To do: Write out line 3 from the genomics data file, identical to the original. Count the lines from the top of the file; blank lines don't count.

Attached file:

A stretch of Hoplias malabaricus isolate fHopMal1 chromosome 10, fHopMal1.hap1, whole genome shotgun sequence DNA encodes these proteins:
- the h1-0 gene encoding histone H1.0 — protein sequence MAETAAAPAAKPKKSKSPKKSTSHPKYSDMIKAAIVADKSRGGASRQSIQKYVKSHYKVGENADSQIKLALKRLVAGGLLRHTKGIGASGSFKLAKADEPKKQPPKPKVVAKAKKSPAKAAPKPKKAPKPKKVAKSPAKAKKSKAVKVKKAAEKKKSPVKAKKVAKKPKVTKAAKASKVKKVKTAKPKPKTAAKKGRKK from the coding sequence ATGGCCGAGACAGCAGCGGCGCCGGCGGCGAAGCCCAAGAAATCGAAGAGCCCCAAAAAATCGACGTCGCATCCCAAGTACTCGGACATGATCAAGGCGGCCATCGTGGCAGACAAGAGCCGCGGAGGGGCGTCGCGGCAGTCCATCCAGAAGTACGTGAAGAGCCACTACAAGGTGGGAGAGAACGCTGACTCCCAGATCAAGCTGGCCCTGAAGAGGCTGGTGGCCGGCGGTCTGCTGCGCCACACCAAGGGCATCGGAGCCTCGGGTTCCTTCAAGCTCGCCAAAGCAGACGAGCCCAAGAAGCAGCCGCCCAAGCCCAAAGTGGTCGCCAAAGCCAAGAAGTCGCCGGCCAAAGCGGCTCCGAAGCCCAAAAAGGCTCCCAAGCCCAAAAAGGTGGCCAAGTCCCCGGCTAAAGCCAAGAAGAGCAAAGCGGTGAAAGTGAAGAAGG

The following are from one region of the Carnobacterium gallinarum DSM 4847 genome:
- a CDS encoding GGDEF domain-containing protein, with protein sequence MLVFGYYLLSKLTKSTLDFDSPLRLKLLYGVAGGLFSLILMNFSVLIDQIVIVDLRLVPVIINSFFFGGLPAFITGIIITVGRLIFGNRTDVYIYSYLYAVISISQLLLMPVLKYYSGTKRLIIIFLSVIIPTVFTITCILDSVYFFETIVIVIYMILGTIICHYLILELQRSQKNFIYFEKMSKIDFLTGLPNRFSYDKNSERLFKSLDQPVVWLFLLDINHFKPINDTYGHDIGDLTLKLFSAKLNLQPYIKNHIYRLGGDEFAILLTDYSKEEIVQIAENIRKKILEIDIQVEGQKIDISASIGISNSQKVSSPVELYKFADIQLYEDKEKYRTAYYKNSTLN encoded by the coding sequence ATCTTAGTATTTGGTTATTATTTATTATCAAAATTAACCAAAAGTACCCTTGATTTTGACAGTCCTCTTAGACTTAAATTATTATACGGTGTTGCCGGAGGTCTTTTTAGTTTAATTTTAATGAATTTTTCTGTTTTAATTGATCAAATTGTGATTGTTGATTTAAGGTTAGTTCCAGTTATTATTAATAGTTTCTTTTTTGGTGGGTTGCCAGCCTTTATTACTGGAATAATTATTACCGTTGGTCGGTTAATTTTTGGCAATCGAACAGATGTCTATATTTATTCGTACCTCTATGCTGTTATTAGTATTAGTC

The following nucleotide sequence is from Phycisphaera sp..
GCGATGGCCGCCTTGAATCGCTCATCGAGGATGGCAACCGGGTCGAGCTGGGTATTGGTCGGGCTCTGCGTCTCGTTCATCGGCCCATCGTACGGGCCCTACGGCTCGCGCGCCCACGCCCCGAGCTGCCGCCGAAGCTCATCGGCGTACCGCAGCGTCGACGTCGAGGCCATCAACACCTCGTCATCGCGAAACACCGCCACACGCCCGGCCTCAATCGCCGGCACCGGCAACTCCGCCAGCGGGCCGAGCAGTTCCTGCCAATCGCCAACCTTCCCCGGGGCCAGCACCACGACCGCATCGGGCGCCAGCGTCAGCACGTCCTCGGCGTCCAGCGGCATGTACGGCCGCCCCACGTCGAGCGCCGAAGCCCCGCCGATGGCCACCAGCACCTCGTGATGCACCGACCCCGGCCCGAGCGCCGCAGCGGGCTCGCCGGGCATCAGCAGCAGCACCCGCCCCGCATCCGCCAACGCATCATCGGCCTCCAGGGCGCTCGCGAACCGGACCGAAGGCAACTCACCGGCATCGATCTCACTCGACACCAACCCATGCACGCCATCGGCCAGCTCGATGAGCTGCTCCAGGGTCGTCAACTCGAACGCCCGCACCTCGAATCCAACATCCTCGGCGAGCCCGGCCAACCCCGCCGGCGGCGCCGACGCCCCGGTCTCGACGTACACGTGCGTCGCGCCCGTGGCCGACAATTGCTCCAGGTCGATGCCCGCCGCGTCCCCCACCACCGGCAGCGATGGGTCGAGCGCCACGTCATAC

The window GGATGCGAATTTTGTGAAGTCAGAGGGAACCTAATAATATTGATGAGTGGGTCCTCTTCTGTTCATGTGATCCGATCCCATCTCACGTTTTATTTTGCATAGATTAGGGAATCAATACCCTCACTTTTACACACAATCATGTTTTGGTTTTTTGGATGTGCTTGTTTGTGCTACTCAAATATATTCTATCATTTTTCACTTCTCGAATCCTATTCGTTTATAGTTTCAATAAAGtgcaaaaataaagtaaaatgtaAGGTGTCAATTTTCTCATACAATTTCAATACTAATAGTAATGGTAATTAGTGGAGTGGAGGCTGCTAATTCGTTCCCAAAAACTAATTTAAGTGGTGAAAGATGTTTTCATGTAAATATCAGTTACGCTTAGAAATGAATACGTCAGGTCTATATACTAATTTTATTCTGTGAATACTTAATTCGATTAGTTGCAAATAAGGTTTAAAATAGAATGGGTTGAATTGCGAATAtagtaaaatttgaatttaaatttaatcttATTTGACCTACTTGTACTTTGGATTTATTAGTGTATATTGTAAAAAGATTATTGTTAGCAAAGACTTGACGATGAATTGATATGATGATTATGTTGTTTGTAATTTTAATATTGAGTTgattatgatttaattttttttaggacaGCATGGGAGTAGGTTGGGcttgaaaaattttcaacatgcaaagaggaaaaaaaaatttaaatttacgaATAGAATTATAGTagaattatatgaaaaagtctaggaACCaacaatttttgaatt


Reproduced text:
The following are from one region of the Carnobacterium gallinarum DSM 4847 genome: